Unlike doing keyword research for the goal of deciding “what to write about”, this exercise is about coming up with search phrases that return articles that you “think” could contextually link back to your site or an article you’ve written on your blog. This list doesn’t need to be perfect, as you start searching for targets you can test more keywords on the fly.
It’s not about the volume of searches, it’s about finding ranked articles that show up in search so I can borrow some link juice to boost my organic standing.
3. Types of Content
I focus on two different approaches for targeting content backlinks.
First are backlinks to our homepage. This means the article must be relevant to your product or service directly. In our case, it must be logical that mentioning our screenshot and annotation tool would make sense. For example, an article about “Best tools for product managers” would make sense to mention our product and link to the home page because Markup Hero is a tool frequently used by product managers.
The second approach is getting links back to individual articles on our blog. This is more difficult because you’ll have to match up your content with their content contextually. So for example, we have an article about creating blog graphics. My outreach targets included articles about blogging tips. It would be logical to link to an entire article about a single blogging tip “creating blog graphics” from a general article about “blogging tips”.
I’d suggest starting with the homepage focused outreach first as it will be much easier to find targets and pitch your product or service as a backlink.
I’ve found that the easiest type of content to get a “yes” for is listicles. A listicle is an article or blog post that aggregates a bunch of similar things together. This could be a list of productivity tips. Or it could be a list of marketing tools. Or a list of interview questions. The list goes on. And regardless of what business you’re in, you almost certainly can think of some listicle ideas that your product or service would fit nicely into. You can often find good listicles by adding the keywords “tips”, “best practices”, “guides”, “product reviews”, and “tools” to the end of your search phrase. Like “product management tips” or “blogging tools“.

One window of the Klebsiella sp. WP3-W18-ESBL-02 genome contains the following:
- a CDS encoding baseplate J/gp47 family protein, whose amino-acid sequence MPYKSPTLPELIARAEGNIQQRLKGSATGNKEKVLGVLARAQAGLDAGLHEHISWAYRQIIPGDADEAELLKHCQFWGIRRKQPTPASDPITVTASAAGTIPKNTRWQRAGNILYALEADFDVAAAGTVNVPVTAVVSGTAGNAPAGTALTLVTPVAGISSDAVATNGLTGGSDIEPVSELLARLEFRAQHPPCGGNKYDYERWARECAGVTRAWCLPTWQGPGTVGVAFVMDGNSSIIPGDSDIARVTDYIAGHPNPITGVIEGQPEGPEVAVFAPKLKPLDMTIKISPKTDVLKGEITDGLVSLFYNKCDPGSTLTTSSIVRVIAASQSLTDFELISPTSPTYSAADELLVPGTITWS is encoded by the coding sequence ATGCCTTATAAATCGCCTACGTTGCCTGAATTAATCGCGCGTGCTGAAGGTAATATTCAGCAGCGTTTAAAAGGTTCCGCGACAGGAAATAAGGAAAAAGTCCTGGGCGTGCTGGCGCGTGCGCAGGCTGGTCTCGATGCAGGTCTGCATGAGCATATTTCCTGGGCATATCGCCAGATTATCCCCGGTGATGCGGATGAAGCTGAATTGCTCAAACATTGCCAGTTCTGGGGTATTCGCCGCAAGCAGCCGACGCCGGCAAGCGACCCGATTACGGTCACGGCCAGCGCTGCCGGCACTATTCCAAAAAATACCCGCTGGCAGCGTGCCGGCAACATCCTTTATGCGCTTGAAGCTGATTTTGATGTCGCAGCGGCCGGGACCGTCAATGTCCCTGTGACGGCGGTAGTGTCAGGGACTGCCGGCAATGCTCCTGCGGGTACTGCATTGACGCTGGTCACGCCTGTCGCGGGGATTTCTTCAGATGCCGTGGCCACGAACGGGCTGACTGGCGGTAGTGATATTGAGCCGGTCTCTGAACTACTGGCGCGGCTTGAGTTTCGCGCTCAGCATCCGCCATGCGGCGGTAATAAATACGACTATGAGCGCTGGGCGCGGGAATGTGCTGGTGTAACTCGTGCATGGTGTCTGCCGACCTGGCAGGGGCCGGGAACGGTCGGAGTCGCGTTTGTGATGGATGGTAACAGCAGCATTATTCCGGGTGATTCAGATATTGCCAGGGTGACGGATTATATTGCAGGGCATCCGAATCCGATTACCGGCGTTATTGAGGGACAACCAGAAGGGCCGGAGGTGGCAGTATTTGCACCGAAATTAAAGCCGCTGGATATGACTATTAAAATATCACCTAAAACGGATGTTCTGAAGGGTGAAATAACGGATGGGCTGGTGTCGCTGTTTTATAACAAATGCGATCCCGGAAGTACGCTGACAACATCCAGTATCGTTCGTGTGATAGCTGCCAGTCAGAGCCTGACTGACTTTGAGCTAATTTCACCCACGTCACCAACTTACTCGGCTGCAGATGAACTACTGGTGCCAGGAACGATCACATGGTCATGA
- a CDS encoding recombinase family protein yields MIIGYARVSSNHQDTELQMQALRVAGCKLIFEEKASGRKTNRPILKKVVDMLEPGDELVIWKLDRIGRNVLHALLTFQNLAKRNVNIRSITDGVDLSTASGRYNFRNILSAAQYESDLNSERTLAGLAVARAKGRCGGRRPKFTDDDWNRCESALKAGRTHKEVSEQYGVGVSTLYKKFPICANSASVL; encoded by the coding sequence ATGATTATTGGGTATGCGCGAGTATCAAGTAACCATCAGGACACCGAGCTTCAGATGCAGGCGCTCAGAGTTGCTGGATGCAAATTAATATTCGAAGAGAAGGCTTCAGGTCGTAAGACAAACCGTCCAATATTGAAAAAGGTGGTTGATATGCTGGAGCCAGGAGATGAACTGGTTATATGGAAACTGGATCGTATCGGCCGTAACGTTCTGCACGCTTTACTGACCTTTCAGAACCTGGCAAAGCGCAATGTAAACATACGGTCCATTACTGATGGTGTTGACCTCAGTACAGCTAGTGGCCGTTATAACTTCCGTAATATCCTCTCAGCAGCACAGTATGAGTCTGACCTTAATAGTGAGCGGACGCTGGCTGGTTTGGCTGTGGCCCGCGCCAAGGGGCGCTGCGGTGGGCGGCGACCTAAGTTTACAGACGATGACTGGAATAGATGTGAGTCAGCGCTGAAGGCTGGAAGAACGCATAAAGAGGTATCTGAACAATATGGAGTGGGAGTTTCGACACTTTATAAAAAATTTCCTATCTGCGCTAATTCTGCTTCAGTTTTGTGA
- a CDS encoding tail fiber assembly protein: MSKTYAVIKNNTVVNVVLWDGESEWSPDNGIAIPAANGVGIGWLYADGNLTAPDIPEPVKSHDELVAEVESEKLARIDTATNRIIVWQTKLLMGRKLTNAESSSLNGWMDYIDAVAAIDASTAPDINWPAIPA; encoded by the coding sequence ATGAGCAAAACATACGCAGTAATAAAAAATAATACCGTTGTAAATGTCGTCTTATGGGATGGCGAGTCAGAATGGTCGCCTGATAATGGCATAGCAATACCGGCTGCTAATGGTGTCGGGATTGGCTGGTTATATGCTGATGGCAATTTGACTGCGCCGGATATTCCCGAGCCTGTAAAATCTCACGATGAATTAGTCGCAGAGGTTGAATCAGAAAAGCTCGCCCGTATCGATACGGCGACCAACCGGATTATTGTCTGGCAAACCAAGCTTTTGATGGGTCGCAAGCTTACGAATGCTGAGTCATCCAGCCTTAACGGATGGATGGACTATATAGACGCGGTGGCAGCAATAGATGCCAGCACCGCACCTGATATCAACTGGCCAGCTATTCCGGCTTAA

The most important aspect of this work is staying organized. The whole process can get messy really fast and you don’t want to end up just randomly searching keywords and phrases you’ve already searched and especially don’t want to send outreach emails about the same article more than once. I keep a log of my keyword phrases in Notion and a Google Sheet document to organize my target articles and mark them as used each time I send out a campaign. See below.
4. Building a Target List Step by Step
Once you’ve done the work above, have a keyword list, and know the types of content, it’s time to start building the targets list. I used Ahrefs for this, but Moz is equally good, and there are many other tools to choose from.
Here’s my step by step process:
- Pick a Keyword from My List
Choose a keyword to start with, be sure to mark it off your list as “researched” along with a date so you know when it’s safe to go back and use it again.
- Use the “Content Explorer” Tool
Enter the keyword, choose “in title” so that you get more relevant results where the keyword is actually in the title of the article, set “one result per page” and add a filter for Domain Rating. Set the DR range LOW equal to your current DR and high equal to the highest number that still gives you roughly 1000 results. Remember, the lower DR content you go after the easier it will be to get a “yes”, but the higher the DR the more valuable the link will be. This is the “art” side of it. You’ll need to play around to find results that work best. In our case, when our DR was in the low 40’s, I generally got the best results targeting sites that were between 60 – 70, which was still quite valuable to us. Occasionally, I would get a 75 or 80+ DR to give me a backlink, but don’t be too aggressive. More backlinks are better if you’re just getting started. Generally speaking, ten links at DR 60 are better than 1 link DR 80.
- Spot Check the Results
Make sure that the articles you are getting back are relevant for your product or the article you plan to ask for a link to. If they aren’t, then change the keyword and try again.
- Export the List
Ahrefs limits the total exports per month and generally, I’ve found that it’s better to do outreach in blocks of 100-150 targets, so more than 1000 rows in your export are overkill. But as you saw in my Google Sheet, I just keep a running log and mark them off as exported once I start a campaign with them.
- Paste Them into Google Sheets
Add them to your Google Sheet. You only need the URL, even though Ahrefs will export a lot more data. I just put the keyword and the link and the article title in the sheet.
I like to do a bunch of content research at once, then build a backlog for outreach campaigns, but you can do them one at a time if you prefer. After you’ve got at least 250 good targets, you have enough to start doing outreach which I cover in Part B.